God is into branding.
Not like the marking-your-cattle-with-a-hot-iron kind of branding. But the modern, business-world kind of branding: Using strategic words and imagery in order to convey a specific message to observers.
Think about it: When we see a white robe, we think purity, salvation, and heaven. When we see a cross, we think of Christ’s sacrifice, his life, and what it means to follow him. God stamps his name upon the heads of the 144,000 in the book of Revelation, to show others that they are of his brand. Branding is all over in the Bible, from God giving Cain a mark that let others know to back off, to Jesus comparing the Kingdom of Heaven to a mustard seed. Even titles like “Christian” and “Adventist” carry specific brand imagery to onlookers.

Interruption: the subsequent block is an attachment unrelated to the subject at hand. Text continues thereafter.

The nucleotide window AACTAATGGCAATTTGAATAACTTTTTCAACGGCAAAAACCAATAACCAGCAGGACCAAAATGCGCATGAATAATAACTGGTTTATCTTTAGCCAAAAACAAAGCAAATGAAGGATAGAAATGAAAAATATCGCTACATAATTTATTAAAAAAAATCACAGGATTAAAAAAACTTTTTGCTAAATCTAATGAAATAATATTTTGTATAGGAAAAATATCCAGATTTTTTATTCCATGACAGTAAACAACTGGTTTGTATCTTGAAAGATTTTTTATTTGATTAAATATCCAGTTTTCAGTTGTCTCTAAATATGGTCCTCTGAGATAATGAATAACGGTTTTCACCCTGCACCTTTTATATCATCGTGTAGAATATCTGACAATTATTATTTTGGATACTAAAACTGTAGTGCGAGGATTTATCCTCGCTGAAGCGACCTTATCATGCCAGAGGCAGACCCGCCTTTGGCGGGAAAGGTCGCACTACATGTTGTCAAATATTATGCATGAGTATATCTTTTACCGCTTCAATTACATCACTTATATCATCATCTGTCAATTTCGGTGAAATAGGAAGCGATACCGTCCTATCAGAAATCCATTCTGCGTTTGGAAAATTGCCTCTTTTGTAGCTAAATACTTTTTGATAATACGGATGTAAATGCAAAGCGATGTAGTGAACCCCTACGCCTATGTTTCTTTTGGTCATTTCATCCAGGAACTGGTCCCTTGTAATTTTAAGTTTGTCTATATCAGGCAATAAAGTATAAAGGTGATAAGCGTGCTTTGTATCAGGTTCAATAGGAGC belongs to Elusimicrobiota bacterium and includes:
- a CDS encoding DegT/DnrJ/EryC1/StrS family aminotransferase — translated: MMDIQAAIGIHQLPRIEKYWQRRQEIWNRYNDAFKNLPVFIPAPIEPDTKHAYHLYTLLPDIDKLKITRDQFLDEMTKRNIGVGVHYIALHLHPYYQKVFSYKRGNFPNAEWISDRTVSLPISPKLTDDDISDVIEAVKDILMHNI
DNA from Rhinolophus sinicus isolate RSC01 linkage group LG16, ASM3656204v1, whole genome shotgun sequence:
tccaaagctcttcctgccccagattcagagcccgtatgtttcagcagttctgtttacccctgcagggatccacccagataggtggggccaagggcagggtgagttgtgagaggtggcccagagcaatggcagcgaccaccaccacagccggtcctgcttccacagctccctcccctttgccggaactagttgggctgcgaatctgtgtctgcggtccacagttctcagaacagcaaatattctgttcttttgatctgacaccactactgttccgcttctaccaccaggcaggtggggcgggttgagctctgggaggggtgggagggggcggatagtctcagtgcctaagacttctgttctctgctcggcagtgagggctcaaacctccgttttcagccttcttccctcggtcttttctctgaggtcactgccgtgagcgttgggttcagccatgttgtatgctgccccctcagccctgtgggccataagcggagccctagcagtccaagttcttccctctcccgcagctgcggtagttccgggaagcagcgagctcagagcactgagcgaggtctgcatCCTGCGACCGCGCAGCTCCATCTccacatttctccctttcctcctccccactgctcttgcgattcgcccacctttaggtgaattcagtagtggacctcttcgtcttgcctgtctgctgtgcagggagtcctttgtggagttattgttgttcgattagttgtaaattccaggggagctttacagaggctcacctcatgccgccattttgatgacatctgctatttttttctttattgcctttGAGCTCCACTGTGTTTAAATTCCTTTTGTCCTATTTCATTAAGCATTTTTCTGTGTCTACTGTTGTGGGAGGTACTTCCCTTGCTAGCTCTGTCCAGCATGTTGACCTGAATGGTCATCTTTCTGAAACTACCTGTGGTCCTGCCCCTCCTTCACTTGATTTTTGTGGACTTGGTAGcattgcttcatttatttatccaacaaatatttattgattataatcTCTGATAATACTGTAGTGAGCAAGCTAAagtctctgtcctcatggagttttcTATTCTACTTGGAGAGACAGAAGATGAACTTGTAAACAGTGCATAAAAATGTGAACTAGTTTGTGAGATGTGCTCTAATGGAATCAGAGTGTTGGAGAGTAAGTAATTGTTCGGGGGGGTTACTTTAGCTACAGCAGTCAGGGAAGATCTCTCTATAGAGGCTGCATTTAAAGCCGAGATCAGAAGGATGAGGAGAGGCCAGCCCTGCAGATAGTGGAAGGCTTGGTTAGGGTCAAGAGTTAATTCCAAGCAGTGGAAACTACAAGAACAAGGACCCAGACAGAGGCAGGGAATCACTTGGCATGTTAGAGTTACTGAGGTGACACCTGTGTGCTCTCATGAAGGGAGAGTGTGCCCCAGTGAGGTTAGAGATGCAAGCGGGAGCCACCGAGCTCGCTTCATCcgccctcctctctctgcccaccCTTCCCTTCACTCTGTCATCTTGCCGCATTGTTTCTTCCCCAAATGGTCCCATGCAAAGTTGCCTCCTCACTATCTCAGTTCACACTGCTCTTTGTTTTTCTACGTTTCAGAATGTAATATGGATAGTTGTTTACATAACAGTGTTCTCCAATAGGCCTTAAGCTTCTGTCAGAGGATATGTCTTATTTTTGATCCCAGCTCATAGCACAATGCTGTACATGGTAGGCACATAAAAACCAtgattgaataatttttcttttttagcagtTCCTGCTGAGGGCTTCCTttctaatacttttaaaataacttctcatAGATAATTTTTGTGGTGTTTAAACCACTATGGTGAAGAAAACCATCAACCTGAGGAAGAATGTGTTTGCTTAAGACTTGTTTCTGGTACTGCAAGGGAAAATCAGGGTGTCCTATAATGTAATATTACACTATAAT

But a brand is not an image or a logo. A brand is not a word or a slogan. Those things are part of a brand and they are known as “brand identity;” but brand does not equal brand identity. An organization’s brand, boiled down to its core essence, is its reputation.[i]
The strongest argument for the Gospel is a loving and loveable Christian.
For example, when we think of Walmart’s brand identity (a smiley face, the phrase “Rollback,” etc.), we might associate the brand positively with a reputation of low prices or we might associate it negatively with a reputation of overseas sweatshops and poor employee compensation, depending on our experience with the organization. When we think of Chicago’s brand identity (a picture of their skyline, the phrase “The Windy City,” etc.), we might associate the brand positively with a reputation of sports, shopping and concerts or we might associate it negatively with a reputation of crime and terrible traffic, depending on our experience with the city. A brand identity–the obvious elements like a name, a logo or a phrase–conveys in an instant the entity’s reputation to the observer.